Feature: August/September 2014
The Physical and Psychological Sequelae in Adult Refugees or Asylum Seekers Who Have Survived Torture: Literature Review
By: Ashley McCulley
Every year the United States (US) plays host to refugees and asylum seekers who have been uprooted from their homelands. Many of these refugees have gone through unspeakable traumas and torture. Coming to a new country can be a terrifying experience and many do not know where to turn or how to express what they have been through. As refugees and asylum seekers are seen in clinics and emergency rooms across the country, there is an increased need for healthcare providers to understand the signs and symptoms of both the physical and psychological sequelae of torture. The purpose of this literature review is to explore the physical and psychological sequelae that occur in adult refugee or asylum seeker populations who have survived torture.
Phrases of Courtesy in Nine languages:
A tool for medical providers
By Benji Perin, MD Candidate (2015), University of Washington School of Medicine
In the provider-patient relationship, the path to positive health outcomes begins with a human connection. Developing rapport lays the foundation for each successive stage of the visit — from agenda setting and gathering information, to sharing information and involving patients in creating their treatment plans.
Language barriers make each one of these steps more difficult. Professional interpreters play a crucial role in helping providers and patients communicate, but the important work of making a connection still falls to the caregiver.
The goal of this tool is to provide a jumping-off point for developing rapport in the interpreted health encounter. Using phrases of courtesy in a patient's own language shows interest and respect, allows at least a few moments of direct connection between patient and provider, and hopefully sends the conversation for a brief sojourn into social waters with the interpreter as navigator. This language learning tool features videos of native speakers saying phrases of courtesy in nine languages. These phrases of greeting, introduction, acknowledgment, departure and for emergency situations in a clinical setting can be played at a normal speed and at a slow speed. Making a connection in this way is not just courtesy, but lays the foundation for the highest standard of care, a standard we wish to see extended to all patients, regardless of their English proficiency. Read more...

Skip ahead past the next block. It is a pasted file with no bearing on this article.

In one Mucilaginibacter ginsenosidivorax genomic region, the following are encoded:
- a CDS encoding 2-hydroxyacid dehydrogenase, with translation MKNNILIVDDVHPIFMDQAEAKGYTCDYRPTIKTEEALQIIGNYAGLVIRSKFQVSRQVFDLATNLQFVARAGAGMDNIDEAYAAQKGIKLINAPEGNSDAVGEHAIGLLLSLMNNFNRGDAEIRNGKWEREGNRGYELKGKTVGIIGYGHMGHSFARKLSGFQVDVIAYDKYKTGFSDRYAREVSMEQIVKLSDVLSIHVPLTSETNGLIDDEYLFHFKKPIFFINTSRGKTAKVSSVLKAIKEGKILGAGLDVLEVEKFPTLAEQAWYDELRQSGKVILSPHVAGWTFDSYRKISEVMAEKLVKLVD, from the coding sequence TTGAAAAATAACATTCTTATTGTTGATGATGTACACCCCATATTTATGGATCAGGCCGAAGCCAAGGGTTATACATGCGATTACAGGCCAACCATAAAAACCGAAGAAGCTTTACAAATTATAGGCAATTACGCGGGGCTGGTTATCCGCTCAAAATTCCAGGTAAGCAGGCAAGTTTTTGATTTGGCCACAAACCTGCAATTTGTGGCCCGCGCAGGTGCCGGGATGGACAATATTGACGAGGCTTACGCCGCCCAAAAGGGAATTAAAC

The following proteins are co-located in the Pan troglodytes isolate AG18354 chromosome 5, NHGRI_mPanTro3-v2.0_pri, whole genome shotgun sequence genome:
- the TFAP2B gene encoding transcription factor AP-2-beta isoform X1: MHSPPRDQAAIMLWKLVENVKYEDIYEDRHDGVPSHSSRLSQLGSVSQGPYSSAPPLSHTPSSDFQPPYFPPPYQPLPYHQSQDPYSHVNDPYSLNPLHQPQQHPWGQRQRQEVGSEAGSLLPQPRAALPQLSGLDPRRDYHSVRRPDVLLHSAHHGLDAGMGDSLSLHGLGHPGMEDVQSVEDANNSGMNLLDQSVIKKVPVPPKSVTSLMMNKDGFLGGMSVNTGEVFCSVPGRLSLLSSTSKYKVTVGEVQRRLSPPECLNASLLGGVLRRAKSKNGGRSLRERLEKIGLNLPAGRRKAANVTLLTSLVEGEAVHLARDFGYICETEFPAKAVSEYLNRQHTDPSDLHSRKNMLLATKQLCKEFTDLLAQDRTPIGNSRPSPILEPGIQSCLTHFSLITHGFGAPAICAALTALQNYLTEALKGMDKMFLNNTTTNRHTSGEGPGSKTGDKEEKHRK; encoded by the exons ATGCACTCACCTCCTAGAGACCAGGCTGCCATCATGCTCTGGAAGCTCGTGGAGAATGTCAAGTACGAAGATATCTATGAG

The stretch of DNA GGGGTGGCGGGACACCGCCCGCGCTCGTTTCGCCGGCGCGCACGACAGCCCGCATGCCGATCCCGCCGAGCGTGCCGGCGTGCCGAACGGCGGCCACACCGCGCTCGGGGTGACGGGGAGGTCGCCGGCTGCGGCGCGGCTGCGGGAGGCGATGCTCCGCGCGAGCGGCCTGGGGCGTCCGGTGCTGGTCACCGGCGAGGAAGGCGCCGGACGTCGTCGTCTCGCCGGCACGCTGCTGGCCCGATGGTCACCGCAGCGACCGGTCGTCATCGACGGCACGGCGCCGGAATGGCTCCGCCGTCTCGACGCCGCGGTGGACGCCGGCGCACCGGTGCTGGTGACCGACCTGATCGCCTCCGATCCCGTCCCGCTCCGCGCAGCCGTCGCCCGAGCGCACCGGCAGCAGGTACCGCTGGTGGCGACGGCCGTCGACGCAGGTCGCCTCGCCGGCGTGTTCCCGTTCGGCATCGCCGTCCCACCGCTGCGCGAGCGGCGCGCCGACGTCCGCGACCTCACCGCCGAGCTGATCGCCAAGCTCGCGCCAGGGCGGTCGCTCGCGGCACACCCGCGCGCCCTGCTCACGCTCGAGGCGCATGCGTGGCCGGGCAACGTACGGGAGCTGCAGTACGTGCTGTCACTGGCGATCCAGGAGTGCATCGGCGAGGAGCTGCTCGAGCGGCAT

Multimedia Patient Education Highlight: Cancer
EthnoMed and Healthy Roads Media, in collaboration with the Community House Calls Program at Harborview and its community partners, produced a series of handouts and Flash video slideshows in seven languages (Amharic, English, Khmer, Somali, Spanish, Tigrinya and Vietnamese) that provide introductory information about several topics: biopsy procedures, cancer chemotherapy, prostate cancer and surgeries for breast cancer.
Cancer education was identified by the Community House Calls staff as a major area of need for EthnoMed content development. The program's Caseworker / Cultural Mediators (CCMs) served as advisors and narrators, community members provided linguistic/cultural input, and health care providers gave clinical input to develop the new education materials. The project also supports CCMs in utilizing iPads for delivering health education to patients and community groups.
The new materials are available for web viewing via both the EthnoMed and Healthy Roads Media websites. Healthy Roads Media is also hosting audio and mobile video formats and an online survey to gather feedback for assessing the utility of these materials.
This project was funded in whole or in part with Federal funds from the Department of Health and Human Services, National Institutes of Health, National Library of Medicine, under Contract No. HHS-N-276-2011-0008-C with the University of Washington. A special thank you to Safeway Foundation for its support to Harborview Medical Center’s EthnoMed for the development of cancer-related content.
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